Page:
Diagn Microbiol Infect Dis. 2014 Jun;79(2):222-7. doi: 10.1016/j.diagmicrobio.2013.09.016.

Multi-drug resistant oral Candida species isolated from HIV-positive patients in South Africa and Cameroon

Pedro Miguel dos Santos Abrantes a, Carole P. McArthur b, Charlene Wilma Joyce Africa a

a Oral Microbiology Group, Department of Medical Biosciences, University of the Western Cape, Cape Town, South Africa; b Department of Oral and Craniofacial Science, School of Dentistry, University of Missouri-Kansas City, Kansas City, USA

 

Abstract

Candida species are a common cause of infection in immune-compromised HIV-positive individuals, who are usually treated with the antifungal drug, fluconazole in public hospitals in Africa. However, information about the prevalence of drug resistance to fluconazole and other antifungal agents on Candida species is very limited. This study examined 128 Candida isolates from South Africa and 126 Cameroonian Candida isolates for determination of species prevalence and antifungal drug susceptibility. The isolates were characterized by growth on chromogenic and selective media and by their susceptibility to nine antifungal drugs tested using the TREK™ YeastOne9 drug panel (Thermo Scientific). Eighty three percent (82.8%) of South African isolates were C. albicans (106 isolates), 9.4% were C. glabrata (12 isolates) and 7.8% were C. dubliniensis (10 isolates). Of the Cameroonian isolates, 73.02% were C. albicans (92 isolates); 19.05% C. glabrata (24 isolates); 3.2% C. tropicalis (4 isolates); 2.4% C. krusei (3 isolates); 1.59% designated ‘other’ (2 isolates phenotypically resembling either C. kefyr, C. parapsilopsis or C. lusitaneae); and 0.79% C. dubliniensis (1 isolate). Widespread C. albicans resistance to azoles was detected phenotypically in both populations. Differences in drug resistance were seen within C. glabrata found in both populations. Echinocandin drugs were more effective on isolates obtained from the Cameroon than in South Africa. A multiple drug resistant (MDR) C. dubliniensis strain isolated from the South African samples was inhibited only by 5-flucytosine in vitro on the YO9 panel. Drug resistance among oral Candida species is common among African HIV patients in these two countries. Regional surveillance of Candida species drug susceptibility should be undertaken to ensure effective treatment for HIV-positive patients. Copyright © 2014 Elsevier Inc.

KEYWORDS: Antifungal agents; Candida; Drug resistance; TREK

PMID: 24726686

 

Supplement

One of the most common HIV-associated opportunistic infections is candidiasis, caused by Candida albicans or other Candida species. In immune suppressed subjects, these commensal organisms can cause an increase in patient morbidity and mortality due to oropharyngeal or systemic dissemination. Localized and systemic Candida infections are normally treated with fluconazole in public health facilities in Africa. It is thought that the widespread and improper use of this drug over the past decade has resulted in an increase in fluconazole-resistant isolates [1, 2].

 

Figure 1

Figure 1: Distribution of Candida species found in the oral mucosa of HIV+ patients.

Limited information exists on the prevalence and antifungal susceptibility of Candida species on the African continent, the most HIV-affected region globally and home to new and emerging drug resistant Candida species.

In this study, the species prevalence and susceptibility to nine antifungal drugs were tested in 254 Candida isolates obtained from the oral mucosa of HIV-positive South African and Cameroonian patients. Candida albicans, C. glabrata and C. dubliniensis were observed in both populations, with a greater diversity of species seen in Cameroon (Figure 1).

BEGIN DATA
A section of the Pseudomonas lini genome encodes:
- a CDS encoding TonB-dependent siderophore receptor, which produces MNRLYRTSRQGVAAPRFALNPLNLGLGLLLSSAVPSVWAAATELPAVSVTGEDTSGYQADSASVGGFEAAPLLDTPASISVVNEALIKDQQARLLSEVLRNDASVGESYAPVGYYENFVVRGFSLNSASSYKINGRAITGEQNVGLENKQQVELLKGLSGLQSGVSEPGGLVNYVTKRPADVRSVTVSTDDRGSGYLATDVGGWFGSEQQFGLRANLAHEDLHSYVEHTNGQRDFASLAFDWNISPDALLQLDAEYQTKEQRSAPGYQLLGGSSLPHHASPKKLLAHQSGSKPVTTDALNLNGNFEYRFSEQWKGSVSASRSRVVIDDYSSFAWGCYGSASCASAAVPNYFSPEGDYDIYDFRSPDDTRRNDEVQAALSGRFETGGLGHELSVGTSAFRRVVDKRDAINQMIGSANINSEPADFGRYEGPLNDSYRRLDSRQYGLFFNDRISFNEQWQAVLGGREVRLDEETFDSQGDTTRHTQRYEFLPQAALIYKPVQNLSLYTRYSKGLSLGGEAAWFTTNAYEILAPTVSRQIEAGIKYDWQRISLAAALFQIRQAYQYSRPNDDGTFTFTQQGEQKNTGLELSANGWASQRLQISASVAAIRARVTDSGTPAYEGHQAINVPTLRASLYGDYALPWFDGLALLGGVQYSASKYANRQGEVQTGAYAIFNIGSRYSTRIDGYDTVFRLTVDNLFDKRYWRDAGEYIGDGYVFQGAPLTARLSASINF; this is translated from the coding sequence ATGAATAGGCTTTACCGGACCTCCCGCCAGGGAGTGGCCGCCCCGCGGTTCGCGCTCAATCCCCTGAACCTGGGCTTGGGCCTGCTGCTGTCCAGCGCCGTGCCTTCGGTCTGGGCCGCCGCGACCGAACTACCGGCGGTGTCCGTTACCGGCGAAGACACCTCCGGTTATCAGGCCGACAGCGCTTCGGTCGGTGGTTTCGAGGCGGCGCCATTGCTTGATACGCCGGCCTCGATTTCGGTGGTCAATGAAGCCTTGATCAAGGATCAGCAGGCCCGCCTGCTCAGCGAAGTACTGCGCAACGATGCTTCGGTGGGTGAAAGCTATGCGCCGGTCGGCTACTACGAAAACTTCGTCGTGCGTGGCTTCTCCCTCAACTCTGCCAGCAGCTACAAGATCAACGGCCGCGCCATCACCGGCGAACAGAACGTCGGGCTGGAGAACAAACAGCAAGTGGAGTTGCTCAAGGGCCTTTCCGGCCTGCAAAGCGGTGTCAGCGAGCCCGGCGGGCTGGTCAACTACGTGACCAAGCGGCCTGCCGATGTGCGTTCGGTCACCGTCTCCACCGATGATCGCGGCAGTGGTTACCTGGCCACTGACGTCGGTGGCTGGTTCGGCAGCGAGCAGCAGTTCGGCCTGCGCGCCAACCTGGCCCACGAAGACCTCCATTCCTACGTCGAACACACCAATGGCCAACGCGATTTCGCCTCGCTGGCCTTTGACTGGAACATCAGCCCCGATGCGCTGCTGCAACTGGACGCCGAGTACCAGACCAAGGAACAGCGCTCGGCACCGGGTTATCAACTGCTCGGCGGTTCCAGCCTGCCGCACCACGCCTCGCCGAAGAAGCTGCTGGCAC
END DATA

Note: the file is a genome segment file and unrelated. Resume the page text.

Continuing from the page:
More than half of C. albicans isolates collected in this study were found to be resistant to all azole antifungals (fluconazole, itraconazole, posaconazole and voriconazole) on the TREK panel, an inexpensive broth microdilution method that can be used for susceptibility testing of multiple drugs [3,4] (Figure 2). Overall, the echinocandin drugs (anidulafungin, caspofungin and micafungin) were much more effective in their action against C. albicans. Regional differences in antifungal drug resistance were seen in C. glabrata isolates. Candida resistance to two drug classes was seen in both populations and a South African C. dubliniensis isolate was found to be resistant to all drugs on the TREK panel, with the exception of 5-flucytosine. These findings suggest that multiple-drug resistant Candida isolates may be present in the HIV-positive population.

Factors such as the high HIV infection rates, lack of regional surveillance of Candida prevalence and antifungal drug susceptibility, uncontrolled distribution and sale of medications, lack of patient access to medical treatment and limited resources in African laboratory and clinical settings have probably contributed to the emergence of Candida resistance to different classes of antifungal drugs. These factors need to be addressed as part of an effort to reduce the high morbidity and mortality rates seen in these populations.

 Figure 2Figure 2: Drug panel and different results seen on the TREK Sensititre plates.

a: Different drugs and concentrations of the TREK panel
b: Susceptible strain (growth only in red circled wells)
c: Azole drug resistance
d: Multiple drug resistance (only 5-Flucytosine >2µg/ml inhibits the growth of the organism)

 

This material is based upon work supported financially by the National Research Foundation (NRF) of South Africa. Any opinion, findings, and conclusions or recommendations expressed in this material are those of the authors, and therefore, the NRF does not accept any liability in regards thereto.

 

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